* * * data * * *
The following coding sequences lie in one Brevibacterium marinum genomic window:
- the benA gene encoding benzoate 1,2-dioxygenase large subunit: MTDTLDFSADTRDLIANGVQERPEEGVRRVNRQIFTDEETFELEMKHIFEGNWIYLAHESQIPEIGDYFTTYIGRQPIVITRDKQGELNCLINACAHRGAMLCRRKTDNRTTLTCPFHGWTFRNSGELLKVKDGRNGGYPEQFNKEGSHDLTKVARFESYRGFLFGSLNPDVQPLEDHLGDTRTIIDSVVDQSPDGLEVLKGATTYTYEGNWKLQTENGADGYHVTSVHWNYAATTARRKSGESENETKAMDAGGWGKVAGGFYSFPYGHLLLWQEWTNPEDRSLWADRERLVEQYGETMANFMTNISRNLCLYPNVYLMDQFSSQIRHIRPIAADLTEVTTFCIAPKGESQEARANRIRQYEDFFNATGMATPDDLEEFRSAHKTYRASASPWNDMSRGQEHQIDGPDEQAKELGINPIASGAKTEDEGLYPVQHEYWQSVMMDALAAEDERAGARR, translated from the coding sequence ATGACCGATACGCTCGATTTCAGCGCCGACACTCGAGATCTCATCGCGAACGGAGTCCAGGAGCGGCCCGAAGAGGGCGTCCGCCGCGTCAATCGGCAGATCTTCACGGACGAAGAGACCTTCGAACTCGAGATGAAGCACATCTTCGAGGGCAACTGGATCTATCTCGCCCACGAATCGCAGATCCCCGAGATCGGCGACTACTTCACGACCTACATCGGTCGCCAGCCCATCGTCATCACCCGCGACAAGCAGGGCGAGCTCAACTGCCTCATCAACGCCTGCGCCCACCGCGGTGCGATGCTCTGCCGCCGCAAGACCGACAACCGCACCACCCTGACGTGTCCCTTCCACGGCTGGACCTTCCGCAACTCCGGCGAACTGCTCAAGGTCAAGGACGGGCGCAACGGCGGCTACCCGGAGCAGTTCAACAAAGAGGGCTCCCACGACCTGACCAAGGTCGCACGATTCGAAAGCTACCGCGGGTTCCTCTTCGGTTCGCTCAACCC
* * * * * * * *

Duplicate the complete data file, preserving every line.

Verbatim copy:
The following coding sequences lie in one Brevibacterium marinum genomic window:
- the benA gene encoding benzoate 1,2-dioxygenase large subunit: MTDTLDFSADTRDLIANGVQERPEEGVRRVNRQIFTDEETFELEMKHIFEGNWIYLAHESQIPEIGDYFTTYIGRQPIVITRDKQGELNCLINACAHRGAMLCRRKTDNRTTLTCPFHGWTFRNSGELLKVKDGRNGGYPEQFNKEGSHDLTKVARFESYRGFLFGSLNPDVQPLEDHLGDTRTIIDSVVDQSPDGLEVLKGATTYTYEGNWKLQTENGADGYHVTSVHWNYAATTARRKSGESENETKAMDAGGWGKVAGGFYSFPYGHLLLWQEWTNPEDRSLWADRERLVEQYGETMANFMTNISRNLCLYPNVYLMDQFSSQIRHIRPIAADLTEVTTFCIAPKGESQEARANRIRQYEDFFNATGMATPDDLEEFRSAHKTYRASASPWNDMSRGQEHQIDGPDEQAKELGINPIASGAKTEDEGLYPVQHEYWQSVMMDALAAEDERAGARR, translated from the coding sequence ATGACCGATACGCTCGATTTCAGCGCCGACACTCGAGATCTCATCGCGAACGGAGTCCAGGAGCGGCCCGAAGAGGGCGTCCGCCGCGTCAATCGGCAGATCTTCACGGACGAAGAGACCTTCGAACTCGAGATGAAGCACATCTTCGAGGGCAACTGGATCTATCTCGCCCACGAATCGCAGATCCCCGAGATCGGCGACTACTTCACGACCTACATCGGTCGCCAGCCCATCGTCATCACCCGCGACAAGCAGGGCGAGCTCAACTGCCTCATCAACGCCTGCGCCCACCGCGGTGCGATGCTCTGCCGCCGCAAGACCGACAACCGCACCACCCTGACGTGTCCCTTCCACGGCTGGACCTTCCGCAACTCCGGCGAACTGCTCAAGGTCAAGGACGGGCGCAACGGCGGCTACCCGGAGCAGTTCAACAAAGAGGGCTCCCACGACCTGACCAAGGTCGCACGATTCGAAAGCTACCGCGGGTTCCTCTTCGGTTCGCTCAACCC